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Thursday, March 26, 2009

July 4: An American Holiday

These two photos are of the 1909 July 4th parade in Bradford. Its theme was "Parade of Horribles." The first-place float above made fun of the new autos in town (photos: Bradford Historical Society).

Fourth of July postcards were popular a century ago. They reflected both the themes of patriotism and the need for a "sane and safe" holiday.

Major Fourth of July parades are held in Woodsville-Wells River (above) and
Orford-Fairlee (below)

Originally published on July 2, 2008
Journal Opinion

The first anniversary of the Fourth of July was celebrated in Philadelphia in 1777 with parades, patriotic music and speeches, food with drink, fireworks, the nation’s colors complete with “loud huzzas.” The celebration on that day had all the elements of typical future celebrations of the nation’s birth.

This week we will celebrate the 232nd anniversary of that birth and Upper Valley residents will do it up in typical fashion. But what is typical fashion for our area? Do major anniversaries of the date greatly overshadow otherwise less significant years?

In 1876, the pages of the Bradford Opinion were filled with news of the Centennial. Many of the articles highlighted the Exposition in Philadelphia, the first official world’s fair held in this country. Although its theme was designed to show the world “the industrial and innovative prowess” of the United States, the Centennial made it an overwhelming attraction for over ten million visitors. Each week for months, the newspaper would describe some of the 200 buildings and their exhibits as well as the reactions of local residents who visited them. Many of those visitors rode special Centennial trains that carried passengers from Canada and northern New England south through the area on the Passumpic Railroad.

For most of the rest of the nation, the Centennial was a three-day celebration held July 3-5. For the first time since the Civil War, observances were held throughout the South.

The Bradford Opinion encouraged local communities to hold special observances and plant Centennial trees. The Grange and Sunday School picnic in Newbury Center “was a decided success. The attendance was large, considering the great inducement held out to the citizens to visit other towns.” Those other towns included St. Johnsbury where, despite inclement weather, a major celebration was held.

In Bradford, it was reported in the July 8th edition that, “several of our young men were badly afflicted with wakefulness on the night of July 3d” and with bells, shouts and shots, announced the Centennial day. The paper reported that “five large lights of glass were broken from Mr. C. S. Stevens’ store, while the boys were firing the cannon.” In addition to reports of inter-town baseball games and the dedication of the Bradford’s new Congregational church, the paper reported the massacre of Custer’s troops at the Little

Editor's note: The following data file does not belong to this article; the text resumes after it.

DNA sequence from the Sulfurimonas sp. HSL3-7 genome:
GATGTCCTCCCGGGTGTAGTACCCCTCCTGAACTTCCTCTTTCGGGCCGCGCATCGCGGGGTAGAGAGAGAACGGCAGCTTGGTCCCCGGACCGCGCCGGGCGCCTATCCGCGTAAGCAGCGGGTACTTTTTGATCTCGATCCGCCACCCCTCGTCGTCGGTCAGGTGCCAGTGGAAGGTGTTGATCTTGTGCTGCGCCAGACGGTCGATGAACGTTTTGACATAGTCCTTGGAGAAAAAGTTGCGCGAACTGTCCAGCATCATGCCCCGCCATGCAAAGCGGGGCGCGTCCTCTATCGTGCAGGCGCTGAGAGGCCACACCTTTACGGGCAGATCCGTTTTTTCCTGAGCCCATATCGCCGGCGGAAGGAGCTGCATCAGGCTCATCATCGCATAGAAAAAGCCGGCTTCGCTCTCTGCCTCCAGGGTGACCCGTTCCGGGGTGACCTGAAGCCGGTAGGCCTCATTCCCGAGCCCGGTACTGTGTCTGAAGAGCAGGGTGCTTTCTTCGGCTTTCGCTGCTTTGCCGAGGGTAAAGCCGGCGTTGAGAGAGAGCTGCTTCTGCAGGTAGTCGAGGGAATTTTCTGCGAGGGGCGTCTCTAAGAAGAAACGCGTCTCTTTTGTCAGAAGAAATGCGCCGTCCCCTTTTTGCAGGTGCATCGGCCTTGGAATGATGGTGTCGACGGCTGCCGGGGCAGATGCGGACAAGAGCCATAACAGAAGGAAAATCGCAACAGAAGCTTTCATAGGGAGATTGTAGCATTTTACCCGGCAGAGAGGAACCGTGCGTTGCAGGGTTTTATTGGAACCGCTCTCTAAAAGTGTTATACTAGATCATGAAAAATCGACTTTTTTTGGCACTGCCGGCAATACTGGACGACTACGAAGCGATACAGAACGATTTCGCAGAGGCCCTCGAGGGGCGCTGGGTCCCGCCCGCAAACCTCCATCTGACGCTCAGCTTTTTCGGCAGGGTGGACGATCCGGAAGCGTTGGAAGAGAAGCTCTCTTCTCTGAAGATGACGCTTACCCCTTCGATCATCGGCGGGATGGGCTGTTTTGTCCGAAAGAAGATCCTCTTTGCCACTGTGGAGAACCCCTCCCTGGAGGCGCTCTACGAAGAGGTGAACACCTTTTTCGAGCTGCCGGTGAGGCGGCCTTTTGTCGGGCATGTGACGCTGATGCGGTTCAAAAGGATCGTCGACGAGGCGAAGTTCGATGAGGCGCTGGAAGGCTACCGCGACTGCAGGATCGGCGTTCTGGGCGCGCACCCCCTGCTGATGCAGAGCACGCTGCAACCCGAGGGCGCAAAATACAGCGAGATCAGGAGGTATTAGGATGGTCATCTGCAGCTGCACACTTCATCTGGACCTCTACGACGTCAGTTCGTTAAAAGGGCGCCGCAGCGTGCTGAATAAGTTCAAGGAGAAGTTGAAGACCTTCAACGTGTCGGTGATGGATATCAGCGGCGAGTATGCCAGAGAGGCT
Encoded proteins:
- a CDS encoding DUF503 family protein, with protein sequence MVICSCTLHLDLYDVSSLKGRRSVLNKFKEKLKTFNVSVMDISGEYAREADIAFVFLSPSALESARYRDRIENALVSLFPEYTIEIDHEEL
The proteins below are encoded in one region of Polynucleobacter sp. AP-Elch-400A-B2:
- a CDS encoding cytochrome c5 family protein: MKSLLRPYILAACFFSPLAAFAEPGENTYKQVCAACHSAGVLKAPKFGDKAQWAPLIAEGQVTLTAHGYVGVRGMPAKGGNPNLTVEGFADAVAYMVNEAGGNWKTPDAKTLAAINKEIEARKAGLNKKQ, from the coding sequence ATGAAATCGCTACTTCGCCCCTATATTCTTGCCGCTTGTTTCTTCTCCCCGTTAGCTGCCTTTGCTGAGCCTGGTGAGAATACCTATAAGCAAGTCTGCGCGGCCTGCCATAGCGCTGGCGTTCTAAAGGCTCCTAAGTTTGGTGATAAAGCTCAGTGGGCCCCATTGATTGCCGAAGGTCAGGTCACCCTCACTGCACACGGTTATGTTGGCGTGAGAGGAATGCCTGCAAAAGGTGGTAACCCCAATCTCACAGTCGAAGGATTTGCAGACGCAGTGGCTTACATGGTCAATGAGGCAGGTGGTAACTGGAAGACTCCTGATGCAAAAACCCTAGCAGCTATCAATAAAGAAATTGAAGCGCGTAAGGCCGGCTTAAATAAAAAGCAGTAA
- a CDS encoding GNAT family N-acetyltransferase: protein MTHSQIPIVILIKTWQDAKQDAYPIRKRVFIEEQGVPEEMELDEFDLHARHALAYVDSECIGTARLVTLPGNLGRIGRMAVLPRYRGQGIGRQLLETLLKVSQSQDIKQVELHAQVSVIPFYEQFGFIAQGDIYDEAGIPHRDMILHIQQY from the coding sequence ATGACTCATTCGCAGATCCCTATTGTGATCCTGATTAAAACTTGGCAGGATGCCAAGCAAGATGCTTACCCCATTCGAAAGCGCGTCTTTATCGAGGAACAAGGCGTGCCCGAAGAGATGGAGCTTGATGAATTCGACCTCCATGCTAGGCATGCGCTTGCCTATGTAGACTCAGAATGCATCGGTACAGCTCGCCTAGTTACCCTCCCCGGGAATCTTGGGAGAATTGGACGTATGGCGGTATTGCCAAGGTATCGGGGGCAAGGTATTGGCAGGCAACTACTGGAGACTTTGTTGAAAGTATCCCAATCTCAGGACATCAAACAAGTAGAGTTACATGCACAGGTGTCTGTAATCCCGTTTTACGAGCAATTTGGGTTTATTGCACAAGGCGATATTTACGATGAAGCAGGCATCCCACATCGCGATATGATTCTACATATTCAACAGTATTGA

BigHorn. That story continued to headline the paper for the following weeks.

In the next half century, one of the major features of area parades on the Fourth was the inclusion of Horribles. Area residents would dress in comic and grotesque costumes and ride in decorated wagons and, later, automobiles. West Fairlee held an annual Horribles parade for a number of years drawing great crowds. A similar “process of Horribles” was held in West Topsham in 1896. That parade was followed by a baseball game between the Hayseed Nine of Cookville and the Do Nothings of West Topsham and a promenade in the evening. That same year, a similar celebration was held in Fairlee where “the country, the Lake and the townspeople did themselves credit.”

A highlight of the Lake Morey celebration was a flotilla of up to fifty decorated boats. The hour-long parade Newbury held in 1903, before a crowd of 2000, drew similar praise.

One of the major parades of Horribles was held in Bradford on July 3, 1909, the first time the town had held a major observance in quite a while. Despite cloudy skies, the United Opinion reported, “the morning trains and teams emptied into town many pleasure seekers.” The business block and many homes were “decked out in gala attire”. The renowned Lyndonville band performed two concerts as well as leading the parade of Horribles.

The first prize in that parade went to R. B. Edwards’ automobile outfit (see photo). Representing the disadvantages of owning an automobile, the costumed occupants had to alight frequently to make repairs to this horse-drawn “auto.” The day was complete with a ballgame, egg and potato races and a two-hour fire works display. The crowd of 2500 was surpassed by a similar observance the next year when the “weather was excellent, the people orderly and the exercises greatly enjoyed by all.”

Newspaper reports on the activities of Independence Day have often included negative aspects of the observance. The absence of drunkenness and profanity among the crowd at a West Newbury gathering in the 1890s made it a successful day. Vandalism by youth was common. In 1886, boys in Haverhill Corners built a bonfire from every lose thing they could find. Also common in many towns was the removing store signs, placing wagons atop public structures, unauthorized ringing of bells and shooting of cannons.

It was considered lucky if there were no serious injuries or even fatalities from the unrestricted use of firecrackers, it was considered lucky. Harold Haskins includes in his history of Bradford a very complete description of the fireworks of various calibers available to a boy. About 1910, concerns about these dangers led to restrictions. He laments that “while much has been gained by the adoption of a safe and sane Fourth, something has been lost.” United Opinion editor Harry Parker wrote “Gone are the reckless, glorious Fourths…” He suggested that when boys grow up with all body parts intact, “they will probably be thankful that someone was so thoughtful as to think enough of their welfare to save them from themselves.”

The United Opinion of June 29, 1928 suggested that the “disturbances and serious mischief on July Fourth” were the failure of many towns to have celebrations of “a better type.” Certainly there were many such celebrations throughout the valley, especially as the nation observed the 150th anniversary of its birth.